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Florida Department Of Health Takes Action To Prevent Sexual Assault


TALLAHASSEE—April is Sexual Assault Awareness Month (SAAM) and the Florida Department of Health is making strides to protect the safety of all Floridians. The department’s Sexual Violence Prevention Program contracts with organizations throughout the state to provide sexual violence prevention education, special projects and social norms campaigns.

“The Florida Department of Health is dedicated to ensuring the well-being of all Floridians,” said State Surgeon General and Secretary of Health Dr. John Armstrong. “The department works with state, local and community partners to raise awareness and prevent sexual assault in Florida.”

The 2015 SAAM theme is, “It’s Time to Act: Safer Campuses for Brighter Futures.” The National Sexual Violence Resource Center coordinates this campaign and provides resources for preventing and responding to sexual violence throughout the country. Three of the department’s contracted providers are universities, each with a different program for addressing sexual assault on their respective campuses. These programs include:

  • The University of Central Florida’s “Not Anymore Program”;
  • Florida State University’s “Measure Up Program”; and
  • The University of South Florida’s “Bar Bystander Project.”

Sexual violence includes sexual assault, rape, harassment, stalking, incest, coercion and trafficking. If you or someone you know has been sexually assaulted, the Florida Council Against Sexual Violence (FCASV) maintains a toll free, 24-hour hotline number at 1-888-956-RAPE. The hotline connects callers to the nearest rape crisis center and callers may remain anonymous. Information is also available on the FCASV website at www.fcasv.org.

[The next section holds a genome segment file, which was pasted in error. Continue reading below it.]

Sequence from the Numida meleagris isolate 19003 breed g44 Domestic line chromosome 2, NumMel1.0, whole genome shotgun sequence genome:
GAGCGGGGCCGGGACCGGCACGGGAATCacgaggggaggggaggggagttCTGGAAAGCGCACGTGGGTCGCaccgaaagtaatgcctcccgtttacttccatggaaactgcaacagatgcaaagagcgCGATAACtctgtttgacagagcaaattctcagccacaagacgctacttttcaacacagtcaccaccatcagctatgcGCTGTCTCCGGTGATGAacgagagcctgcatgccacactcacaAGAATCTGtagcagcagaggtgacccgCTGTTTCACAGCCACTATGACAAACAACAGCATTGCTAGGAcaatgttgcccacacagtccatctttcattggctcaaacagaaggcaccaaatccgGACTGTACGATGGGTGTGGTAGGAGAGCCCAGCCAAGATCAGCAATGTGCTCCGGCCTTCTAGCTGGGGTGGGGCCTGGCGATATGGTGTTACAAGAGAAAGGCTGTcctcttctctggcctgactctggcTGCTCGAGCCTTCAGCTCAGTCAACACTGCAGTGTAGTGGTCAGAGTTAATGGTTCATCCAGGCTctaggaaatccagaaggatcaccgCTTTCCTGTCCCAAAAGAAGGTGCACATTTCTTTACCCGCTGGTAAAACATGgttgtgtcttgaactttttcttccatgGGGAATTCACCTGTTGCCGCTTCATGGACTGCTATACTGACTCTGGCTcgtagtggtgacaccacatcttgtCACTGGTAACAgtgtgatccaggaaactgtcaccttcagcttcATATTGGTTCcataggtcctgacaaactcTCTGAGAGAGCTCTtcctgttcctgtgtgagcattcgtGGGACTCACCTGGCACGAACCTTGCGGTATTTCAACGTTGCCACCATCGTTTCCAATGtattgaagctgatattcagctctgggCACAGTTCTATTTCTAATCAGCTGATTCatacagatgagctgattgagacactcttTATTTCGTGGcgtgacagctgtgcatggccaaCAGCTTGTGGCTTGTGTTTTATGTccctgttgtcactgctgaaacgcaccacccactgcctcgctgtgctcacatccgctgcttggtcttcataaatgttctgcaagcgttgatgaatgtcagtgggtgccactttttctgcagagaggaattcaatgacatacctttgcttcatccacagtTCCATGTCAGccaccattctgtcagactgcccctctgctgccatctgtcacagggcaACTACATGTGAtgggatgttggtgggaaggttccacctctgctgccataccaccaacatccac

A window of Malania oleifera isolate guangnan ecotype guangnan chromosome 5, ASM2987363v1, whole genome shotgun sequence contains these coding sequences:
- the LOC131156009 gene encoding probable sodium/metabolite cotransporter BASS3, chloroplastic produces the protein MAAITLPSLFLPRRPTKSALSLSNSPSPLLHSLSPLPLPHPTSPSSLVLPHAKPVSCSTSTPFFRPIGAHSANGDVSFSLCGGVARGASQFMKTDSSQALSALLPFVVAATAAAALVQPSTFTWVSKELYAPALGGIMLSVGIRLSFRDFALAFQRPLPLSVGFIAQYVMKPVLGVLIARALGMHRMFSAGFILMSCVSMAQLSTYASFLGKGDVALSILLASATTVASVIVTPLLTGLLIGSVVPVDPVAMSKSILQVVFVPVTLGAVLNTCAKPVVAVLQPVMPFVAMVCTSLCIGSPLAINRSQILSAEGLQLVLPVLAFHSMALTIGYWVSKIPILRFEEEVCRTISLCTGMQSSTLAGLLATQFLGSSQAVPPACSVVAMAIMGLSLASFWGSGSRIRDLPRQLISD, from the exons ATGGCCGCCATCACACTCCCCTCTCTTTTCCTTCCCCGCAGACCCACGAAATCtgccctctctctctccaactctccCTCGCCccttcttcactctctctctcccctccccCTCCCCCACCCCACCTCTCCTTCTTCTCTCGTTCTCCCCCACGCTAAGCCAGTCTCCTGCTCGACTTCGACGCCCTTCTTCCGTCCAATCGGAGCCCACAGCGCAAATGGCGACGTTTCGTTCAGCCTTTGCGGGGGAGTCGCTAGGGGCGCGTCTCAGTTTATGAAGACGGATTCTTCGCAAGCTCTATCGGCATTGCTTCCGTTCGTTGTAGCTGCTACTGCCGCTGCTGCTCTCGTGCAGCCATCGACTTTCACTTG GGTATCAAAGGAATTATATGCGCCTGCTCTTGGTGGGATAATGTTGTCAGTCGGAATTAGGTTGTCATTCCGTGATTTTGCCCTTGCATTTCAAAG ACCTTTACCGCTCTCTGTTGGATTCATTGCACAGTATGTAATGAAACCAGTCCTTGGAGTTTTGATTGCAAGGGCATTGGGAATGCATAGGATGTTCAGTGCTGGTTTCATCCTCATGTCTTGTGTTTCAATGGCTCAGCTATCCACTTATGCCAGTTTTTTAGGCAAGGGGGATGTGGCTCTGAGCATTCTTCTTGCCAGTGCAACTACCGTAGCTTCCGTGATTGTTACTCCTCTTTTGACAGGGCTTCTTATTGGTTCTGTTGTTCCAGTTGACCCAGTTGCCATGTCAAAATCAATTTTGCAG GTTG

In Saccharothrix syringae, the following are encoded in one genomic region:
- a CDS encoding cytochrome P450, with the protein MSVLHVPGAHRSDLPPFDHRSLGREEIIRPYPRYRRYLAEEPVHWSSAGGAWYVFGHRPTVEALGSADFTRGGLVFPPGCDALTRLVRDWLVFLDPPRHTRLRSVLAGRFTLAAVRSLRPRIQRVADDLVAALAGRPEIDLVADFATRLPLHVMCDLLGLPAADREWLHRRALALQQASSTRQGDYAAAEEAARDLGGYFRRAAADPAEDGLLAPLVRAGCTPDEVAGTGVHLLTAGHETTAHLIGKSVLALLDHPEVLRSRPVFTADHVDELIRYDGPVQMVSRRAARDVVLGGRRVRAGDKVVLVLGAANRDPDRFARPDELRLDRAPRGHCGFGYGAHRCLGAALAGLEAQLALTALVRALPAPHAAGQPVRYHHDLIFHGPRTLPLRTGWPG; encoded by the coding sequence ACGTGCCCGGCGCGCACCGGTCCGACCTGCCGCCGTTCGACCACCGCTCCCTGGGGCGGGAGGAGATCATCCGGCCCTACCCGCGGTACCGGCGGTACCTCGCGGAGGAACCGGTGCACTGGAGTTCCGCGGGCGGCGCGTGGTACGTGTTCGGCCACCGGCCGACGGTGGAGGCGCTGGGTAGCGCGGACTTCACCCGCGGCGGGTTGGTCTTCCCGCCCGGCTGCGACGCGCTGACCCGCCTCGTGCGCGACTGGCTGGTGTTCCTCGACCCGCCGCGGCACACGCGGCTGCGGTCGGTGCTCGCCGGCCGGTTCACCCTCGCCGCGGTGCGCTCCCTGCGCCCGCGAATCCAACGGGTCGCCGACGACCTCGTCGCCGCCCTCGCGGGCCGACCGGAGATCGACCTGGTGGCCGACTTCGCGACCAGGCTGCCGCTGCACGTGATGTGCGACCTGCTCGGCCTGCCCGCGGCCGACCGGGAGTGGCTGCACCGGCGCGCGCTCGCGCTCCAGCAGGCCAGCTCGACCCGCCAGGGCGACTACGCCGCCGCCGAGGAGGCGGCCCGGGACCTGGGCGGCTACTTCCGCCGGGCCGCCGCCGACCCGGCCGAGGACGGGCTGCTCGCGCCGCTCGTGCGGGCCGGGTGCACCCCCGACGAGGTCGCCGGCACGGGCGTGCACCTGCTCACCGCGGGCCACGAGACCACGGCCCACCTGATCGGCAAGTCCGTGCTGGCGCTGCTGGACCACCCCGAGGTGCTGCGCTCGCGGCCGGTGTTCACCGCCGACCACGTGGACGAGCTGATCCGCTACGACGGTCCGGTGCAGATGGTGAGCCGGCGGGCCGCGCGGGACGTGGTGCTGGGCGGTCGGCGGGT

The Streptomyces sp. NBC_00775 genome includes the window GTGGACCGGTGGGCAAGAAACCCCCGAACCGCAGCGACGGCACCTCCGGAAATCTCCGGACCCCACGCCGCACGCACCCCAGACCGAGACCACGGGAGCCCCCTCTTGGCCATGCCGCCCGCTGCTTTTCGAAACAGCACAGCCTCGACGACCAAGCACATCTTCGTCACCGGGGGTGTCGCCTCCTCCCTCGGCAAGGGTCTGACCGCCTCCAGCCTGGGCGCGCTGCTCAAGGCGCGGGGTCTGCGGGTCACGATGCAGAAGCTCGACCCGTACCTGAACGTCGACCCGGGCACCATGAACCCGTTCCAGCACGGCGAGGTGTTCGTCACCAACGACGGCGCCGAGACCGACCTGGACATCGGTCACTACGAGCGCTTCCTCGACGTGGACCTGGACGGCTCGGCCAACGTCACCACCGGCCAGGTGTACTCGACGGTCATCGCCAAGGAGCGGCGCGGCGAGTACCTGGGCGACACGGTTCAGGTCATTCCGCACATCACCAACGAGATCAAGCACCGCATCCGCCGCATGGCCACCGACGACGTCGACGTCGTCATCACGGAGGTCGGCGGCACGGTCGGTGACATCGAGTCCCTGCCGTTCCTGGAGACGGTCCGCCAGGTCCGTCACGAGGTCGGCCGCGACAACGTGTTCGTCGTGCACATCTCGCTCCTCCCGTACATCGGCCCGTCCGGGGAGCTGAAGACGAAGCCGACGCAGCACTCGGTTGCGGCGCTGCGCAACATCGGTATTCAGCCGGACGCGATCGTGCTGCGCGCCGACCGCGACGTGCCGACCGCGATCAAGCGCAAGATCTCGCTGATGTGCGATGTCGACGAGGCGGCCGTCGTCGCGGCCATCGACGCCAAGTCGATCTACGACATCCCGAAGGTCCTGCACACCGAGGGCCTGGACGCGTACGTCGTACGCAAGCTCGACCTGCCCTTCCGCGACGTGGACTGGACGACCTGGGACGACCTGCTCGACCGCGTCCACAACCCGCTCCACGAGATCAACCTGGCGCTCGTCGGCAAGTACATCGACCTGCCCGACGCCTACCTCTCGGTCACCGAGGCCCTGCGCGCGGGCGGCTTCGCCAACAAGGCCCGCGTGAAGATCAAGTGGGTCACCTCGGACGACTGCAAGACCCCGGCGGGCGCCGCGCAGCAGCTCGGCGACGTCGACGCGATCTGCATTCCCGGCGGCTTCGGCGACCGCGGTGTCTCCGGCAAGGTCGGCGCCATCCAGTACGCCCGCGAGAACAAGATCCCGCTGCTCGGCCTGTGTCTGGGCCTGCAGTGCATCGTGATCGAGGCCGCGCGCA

The department encourages all residents to inform themselves about sexual violence. Residents can help make a difference by taking one of many steps, including:

  • Visiting websites like the Rape Abuse and Incest National Network at http://rainn.org.
  • Speaking up if they hear people saying things or acting in a disrespectful way. Visit http://stopbullying.gov or the National Sexual Violence Resource Center at http://www.nsvrc.org/bystander-intervention-campaigns-and-programs.
  • Finding out who the advocates are who are working to prevent sexual violence in their city or neighborhood. Residents can join them by volunteering and supporting events. For a listing of Florida’s rape crisis centers, visit http://fcasv.org.
  • Ask people in their life to take action. Residents can talk to their family about ways to safely intervene and help create a healthy environment for everyone.


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